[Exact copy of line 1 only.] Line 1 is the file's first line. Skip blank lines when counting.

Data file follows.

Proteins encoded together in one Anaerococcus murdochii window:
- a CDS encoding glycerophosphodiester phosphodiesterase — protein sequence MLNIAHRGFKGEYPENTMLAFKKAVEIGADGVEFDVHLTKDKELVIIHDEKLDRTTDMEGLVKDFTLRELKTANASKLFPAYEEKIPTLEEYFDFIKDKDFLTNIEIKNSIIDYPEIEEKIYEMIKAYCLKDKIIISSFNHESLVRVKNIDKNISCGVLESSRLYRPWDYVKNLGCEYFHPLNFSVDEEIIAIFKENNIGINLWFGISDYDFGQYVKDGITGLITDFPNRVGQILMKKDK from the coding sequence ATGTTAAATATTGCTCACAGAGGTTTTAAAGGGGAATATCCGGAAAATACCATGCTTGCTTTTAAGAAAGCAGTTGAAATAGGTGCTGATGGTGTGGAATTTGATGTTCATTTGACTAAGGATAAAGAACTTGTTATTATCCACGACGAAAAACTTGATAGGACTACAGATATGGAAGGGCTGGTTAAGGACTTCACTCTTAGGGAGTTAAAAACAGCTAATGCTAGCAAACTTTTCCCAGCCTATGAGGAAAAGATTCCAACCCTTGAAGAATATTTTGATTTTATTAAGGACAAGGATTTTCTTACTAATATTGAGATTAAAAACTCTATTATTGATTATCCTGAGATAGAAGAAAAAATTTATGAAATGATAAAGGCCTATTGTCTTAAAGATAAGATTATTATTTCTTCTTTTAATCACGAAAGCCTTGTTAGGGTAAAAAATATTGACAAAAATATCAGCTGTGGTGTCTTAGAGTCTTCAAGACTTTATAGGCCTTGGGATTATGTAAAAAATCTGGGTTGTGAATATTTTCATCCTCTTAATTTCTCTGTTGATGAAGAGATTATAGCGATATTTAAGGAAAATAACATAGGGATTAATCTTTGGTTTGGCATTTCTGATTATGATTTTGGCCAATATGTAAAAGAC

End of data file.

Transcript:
Proteins encoded together in one Anaerococcus murdochii window: